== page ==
As was the case with Christopher Nolan’s Dark Knight trilogy, the physical action is choreographed exquisitely  as Steve and Natasha rely on hand-to-hand combat rather than their own superhuman powers to overcome various foes.

The crash-bang-wallop effects also remain in tact for some of the more CGI-laden moments which include a sensational car chase scene involving Fury being pursued by villainous police officers. This is only dwarfed by the climatic showdown which involves our heroes having to take down three heli-carriers to save the human race (again!).

But the film also does well to lend a tongue-in-cheek aspect to its serious tone as it incorporates some humourous references to modern day culture and other Marvel outings.

Chris Evans shines again as the heroic Captain and continues to generate an assured approach to his character whilst bouncing off his co-stars.

Fellow returnee Scarlett Johansson is utilised a lot more in this Marvel outing as she enjoys winding Steve up but also brings more physical presence to the table with her kick-ass scenes.

Anthony Mackie is also a welcoming addition as newcomer Sam Wilson, a war veteran who shares a superhero alter-ego of his own while it’s also refreshing to see Samuel L. Jackson and Cobie Smulders reprise their S.H.I.E.L.D roles.

The one stumbling block does come from the return of Hayley Atwell who dons old age makeup to portray the elder Peggy Carter. Though her brief scene with Evans is sweet enough, it lacks the emotional impact that made their romance so valuable in the original.

VERDICT: The post-Avengers films continue to thrive in Marvel’s latest spinoff sequel as America’s first superhero makes a daring and spectacular return to the big-screen.

1920 – 2014


“The audience and I are friends. They allowed me to grow up with them. I’ve let them down several times. They’ve let me down several times. But we’re all family.”

Mickey Rooney, the veteran Hollywood star who spent 80 years of his life starring in more than 200 films, has died at the age of 93.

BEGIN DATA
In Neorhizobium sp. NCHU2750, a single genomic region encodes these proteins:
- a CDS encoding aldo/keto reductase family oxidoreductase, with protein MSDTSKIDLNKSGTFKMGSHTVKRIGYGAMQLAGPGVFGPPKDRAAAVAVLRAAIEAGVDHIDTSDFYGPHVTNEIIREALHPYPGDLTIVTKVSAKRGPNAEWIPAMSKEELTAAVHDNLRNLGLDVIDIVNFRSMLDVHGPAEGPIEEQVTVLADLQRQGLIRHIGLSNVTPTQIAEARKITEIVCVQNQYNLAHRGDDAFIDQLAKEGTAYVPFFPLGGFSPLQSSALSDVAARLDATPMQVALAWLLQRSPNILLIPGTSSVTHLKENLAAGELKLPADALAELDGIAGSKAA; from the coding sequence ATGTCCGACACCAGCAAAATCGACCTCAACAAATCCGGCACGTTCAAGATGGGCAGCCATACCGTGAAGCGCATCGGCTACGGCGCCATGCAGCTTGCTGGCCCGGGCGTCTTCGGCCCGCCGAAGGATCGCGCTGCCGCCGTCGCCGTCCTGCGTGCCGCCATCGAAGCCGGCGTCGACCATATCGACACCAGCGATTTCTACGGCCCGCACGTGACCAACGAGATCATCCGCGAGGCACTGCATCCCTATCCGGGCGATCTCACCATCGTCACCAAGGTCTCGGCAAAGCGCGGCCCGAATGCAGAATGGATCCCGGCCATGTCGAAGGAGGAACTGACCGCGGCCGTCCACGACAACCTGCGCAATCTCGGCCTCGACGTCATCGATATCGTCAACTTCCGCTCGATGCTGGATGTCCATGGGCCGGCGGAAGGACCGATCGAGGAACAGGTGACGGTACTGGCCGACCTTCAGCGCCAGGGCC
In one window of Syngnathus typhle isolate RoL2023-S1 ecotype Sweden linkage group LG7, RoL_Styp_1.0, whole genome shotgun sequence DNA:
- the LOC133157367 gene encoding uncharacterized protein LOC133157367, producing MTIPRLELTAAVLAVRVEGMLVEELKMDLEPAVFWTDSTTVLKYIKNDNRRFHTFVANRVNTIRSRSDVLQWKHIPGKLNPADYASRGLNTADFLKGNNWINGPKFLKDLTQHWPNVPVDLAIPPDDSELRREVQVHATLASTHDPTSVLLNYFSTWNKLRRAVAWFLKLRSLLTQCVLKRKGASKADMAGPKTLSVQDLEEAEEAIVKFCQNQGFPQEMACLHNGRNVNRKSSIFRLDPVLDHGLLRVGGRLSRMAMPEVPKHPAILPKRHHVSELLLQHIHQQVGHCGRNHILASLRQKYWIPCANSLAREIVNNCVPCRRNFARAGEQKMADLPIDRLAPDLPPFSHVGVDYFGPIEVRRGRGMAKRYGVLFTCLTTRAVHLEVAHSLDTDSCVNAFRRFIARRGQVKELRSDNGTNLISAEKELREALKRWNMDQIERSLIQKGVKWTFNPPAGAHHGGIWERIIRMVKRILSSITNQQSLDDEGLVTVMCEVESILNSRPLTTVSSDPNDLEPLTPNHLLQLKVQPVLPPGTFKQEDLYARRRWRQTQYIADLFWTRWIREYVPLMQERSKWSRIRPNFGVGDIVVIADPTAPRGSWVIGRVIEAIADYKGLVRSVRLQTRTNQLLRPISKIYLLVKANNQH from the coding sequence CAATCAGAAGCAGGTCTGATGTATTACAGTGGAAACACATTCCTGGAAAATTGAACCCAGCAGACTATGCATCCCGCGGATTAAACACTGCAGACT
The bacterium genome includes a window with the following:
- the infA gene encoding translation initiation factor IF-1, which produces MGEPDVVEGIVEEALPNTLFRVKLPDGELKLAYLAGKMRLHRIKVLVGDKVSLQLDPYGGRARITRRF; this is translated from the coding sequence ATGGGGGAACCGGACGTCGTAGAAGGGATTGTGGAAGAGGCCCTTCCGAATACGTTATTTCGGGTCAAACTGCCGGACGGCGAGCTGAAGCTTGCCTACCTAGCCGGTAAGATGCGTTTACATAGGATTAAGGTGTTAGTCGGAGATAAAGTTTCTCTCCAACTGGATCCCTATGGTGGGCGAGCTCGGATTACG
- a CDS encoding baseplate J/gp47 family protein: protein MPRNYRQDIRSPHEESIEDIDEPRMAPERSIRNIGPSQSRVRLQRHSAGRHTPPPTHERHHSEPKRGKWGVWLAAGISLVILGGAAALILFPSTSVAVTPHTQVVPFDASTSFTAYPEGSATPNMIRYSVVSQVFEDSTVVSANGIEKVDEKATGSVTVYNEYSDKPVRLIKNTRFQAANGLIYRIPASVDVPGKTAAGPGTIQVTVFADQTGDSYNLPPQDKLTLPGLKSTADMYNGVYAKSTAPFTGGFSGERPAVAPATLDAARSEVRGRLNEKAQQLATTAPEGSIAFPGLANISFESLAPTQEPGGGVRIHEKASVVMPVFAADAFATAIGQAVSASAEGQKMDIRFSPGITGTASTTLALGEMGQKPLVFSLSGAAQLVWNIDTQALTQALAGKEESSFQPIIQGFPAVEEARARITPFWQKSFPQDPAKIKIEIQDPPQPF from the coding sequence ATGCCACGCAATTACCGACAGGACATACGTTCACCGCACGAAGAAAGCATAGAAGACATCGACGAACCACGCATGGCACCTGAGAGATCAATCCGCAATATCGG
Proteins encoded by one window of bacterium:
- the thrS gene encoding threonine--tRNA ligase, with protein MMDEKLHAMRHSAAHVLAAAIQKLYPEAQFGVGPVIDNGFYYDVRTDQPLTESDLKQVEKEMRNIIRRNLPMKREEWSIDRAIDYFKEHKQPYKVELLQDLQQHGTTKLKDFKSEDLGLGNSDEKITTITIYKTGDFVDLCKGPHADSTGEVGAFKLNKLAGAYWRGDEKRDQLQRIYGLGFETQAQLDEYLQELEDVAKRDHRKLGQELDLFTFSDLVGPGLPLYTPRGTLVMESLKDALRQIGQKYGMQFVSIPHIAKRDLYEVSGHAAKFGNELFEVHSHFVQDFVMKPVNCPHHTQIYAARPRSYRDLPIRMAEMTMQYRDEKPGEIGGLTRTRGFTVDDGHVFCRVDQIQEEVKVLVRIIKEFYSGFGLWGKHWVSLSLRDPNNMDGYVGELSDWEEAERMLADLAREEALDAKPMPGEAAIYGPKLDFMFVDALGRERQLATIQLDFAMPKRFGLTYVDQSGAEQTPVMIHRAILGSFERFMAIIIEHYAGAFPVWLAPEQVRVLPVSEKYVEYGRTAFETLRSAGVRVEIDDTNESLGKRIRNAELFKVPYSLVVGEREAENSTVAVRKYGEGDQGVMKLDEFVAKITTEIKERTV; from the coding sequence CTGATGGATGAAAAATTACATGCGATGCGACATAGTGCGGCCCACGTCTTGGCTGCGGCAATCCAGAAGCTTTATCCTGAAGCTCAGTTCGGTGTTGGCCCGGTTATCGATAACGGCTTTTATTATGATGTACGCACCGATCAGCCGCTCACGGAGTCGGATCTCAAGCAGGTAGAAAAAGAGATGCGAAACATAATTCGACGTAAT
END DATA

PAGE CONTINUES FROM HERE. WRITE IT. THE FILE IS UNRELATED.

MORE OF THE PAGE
His death was confirmed last night after he succumbed to natural causes following a long battle with illness.

He began his lengthy career in 1937 when he took on the role of Andy Hardy in A Family Affair. He would go on to portray the character in thirteen more films with the final one being Andy Hardy Comes Home (1958).

Just two years after his breakthrough role, the Academy Awards recognised Rooney twice for his rising talent with both a Best Actor nomination for the rom-com Babes in Arms (1939) and a Special Juvenile Oscar (which he would share with fellow young star Deanna Durbin).

That same year, he also starred in the title role of young hero Huckleberry Finn in The Adventures of Huckleberry Finn.

He would go on to receive three more nominations in his renowned career with the first one being his role as teenager Homer Macaulay in coming-of-age drama The Human Comedy (1943).

The other two were both Supporting Actors nods for war drama The Bold and the Brave (1956) and the other being veteran horse trainer Henry Dailey in The Black Stallion (1979). He would go on to reprise his role as Dailey in the television spinoff series The New Adventures of the Black Stallion (1990-1993).

Almost fifty years after winning his juvenile Oscar, Rooney was eventually awarded the Honorary accolade in 1983.

He also became well known for appearances in National Velvet (1948), Baby Face Nelson (1957), It’s a Mad, Mad, Mad World (1963) and his controversial portrayal of Asian landlord Mr. Yunioshi in the cinematic classic Breakfast at Tiffanys (1961).

Rooney was also popular amongst young audiences with appearances in Pete’s Dragon (1977), Night at the Museum (2006) and a brief musical cameo in The Muppets (2011). He also lent his voice to several animated films with the most memorable being his role as canine dog Copper in the Disney flick The Fox and the Hound (1981).

Remarkably, he married eight times throughout his prestige life although he did file for bankruptcy in 1962, after using up his $12 million wealth.

 He is survived by his eighth wife Jan and nine children.